When I opened my New York Times yesterday I read, to my surprise, that Sara Stein
had died, on February 25.
A fellow town resident, a friendly acquaintance, and a naturalist and writer whom I respected, Sara Stein was notable to me not just for having converted her six-acre property into a naturalistic garden of native plants and for writing about it in Noah's Garden
and other books, but for the completely practical, unsentimental way she went about her business.
She was the first one I knew of, for example, to point out that local tree protection ordinances might make us feel good and they might protect big trees, but they did nothing to prevent anyone from cutting down or pulling out everything that lived beneath and between the trees, and therefore did nothing to protect the larger, more complex ecosystem that we were all concerned about – namely, the woods.
I once told her that my wife and I had looked at and seriously considered buying a very interesting contemporary house near us that, as we learned during the course of our deliberations, had been designed by her husband, Martin, and lived in happily for a number of years by Sara, Martin and their young children.
Ultimately there were several things about the place that prevented us from laying out the $480,000 that the owner was asking, but chief among them were the dense oak and laurel woods around it.
We wanted to put in a garden. “It was too much in the woods, too closed-in for us,” I told her.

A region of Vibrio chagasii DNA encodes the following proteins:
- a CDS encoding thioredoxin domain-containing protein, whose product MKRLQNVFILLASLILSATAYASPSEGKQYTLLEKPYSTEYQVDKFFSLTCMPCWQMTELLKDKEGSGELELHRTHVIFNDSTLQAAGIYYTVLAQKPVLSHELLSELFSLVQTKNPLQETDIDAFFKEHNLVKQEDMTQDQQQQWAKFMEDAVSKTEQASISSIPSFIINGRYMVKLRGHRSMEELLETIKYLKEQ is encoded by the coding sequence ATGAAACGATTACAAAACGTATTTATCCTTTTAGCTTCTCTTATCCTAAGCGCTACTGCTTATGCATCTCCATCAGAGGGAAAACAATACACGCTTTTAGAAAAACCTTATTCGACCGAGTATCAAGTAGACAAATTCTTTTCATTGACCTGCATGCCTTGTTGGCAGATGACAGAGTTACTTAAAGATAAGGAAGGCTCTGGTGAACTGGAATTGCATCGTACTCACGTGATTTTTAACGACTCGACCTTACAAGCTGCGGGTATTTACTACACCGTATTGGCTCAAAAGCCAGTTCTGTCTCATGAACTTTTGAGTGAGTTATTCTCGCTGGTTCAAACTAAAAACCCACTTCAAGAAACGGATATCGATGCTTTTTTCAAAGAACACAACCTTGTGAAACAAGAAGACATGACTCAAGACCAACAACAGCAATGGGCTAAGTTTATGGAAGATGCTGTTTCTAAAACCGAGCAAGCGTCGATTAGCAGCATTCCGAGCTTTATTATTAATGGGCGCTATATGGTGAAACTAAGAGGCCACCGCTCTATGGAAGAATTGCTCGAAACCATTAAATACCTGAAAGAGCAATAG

“That’s why we moved too,” she told me.
They moved across town more than 25 years ago, to a house that I believe Martin designed as well – and put in a garden they did, although Sara wrote that at first it was more akin to farming than to gardening. I visited her there once, on a glorious autumn afternoon about seven years ago. Their six acres were bordered by a strip of woods, through which she and her husband had erected a deer fence that rose from the ground at a 45-degree angle, a design that was far less visually intrusive than a big ugly deer fence and, she said, just as effective in keeping out the baffled deer. The driveway was short but it wound up to the house, which was pleasant but not as aggressively contemporary as the one we had considered buying.
Her household was busy -- my recollection is that one of her four sons was getting married that weekend, and people were buzzing about, including Martin. I was there to talk to her about deer and their affect on the local ecosystem for a newspaper article I was writing, and we sat at a small table in her kitchen, she rolling a cigarette and smoking it as I asked questions. She was small and bespectacled, with no-nonsense graying hair and what seemed to me an impressive knowledge of local botany.
Because their property and all the work that she and Martin had done to it would have been reduced to nothing had deer been allowed in, we walked around to see what they had accomplished.
Most notably, there was no lawn. The landscape was like a quilt of colors and textures – asters, ironweed, coneflowers, goldenrods, bluestem grasses (I'm reciting from memory rather than notes) – sloping to a pond that they had had dredged.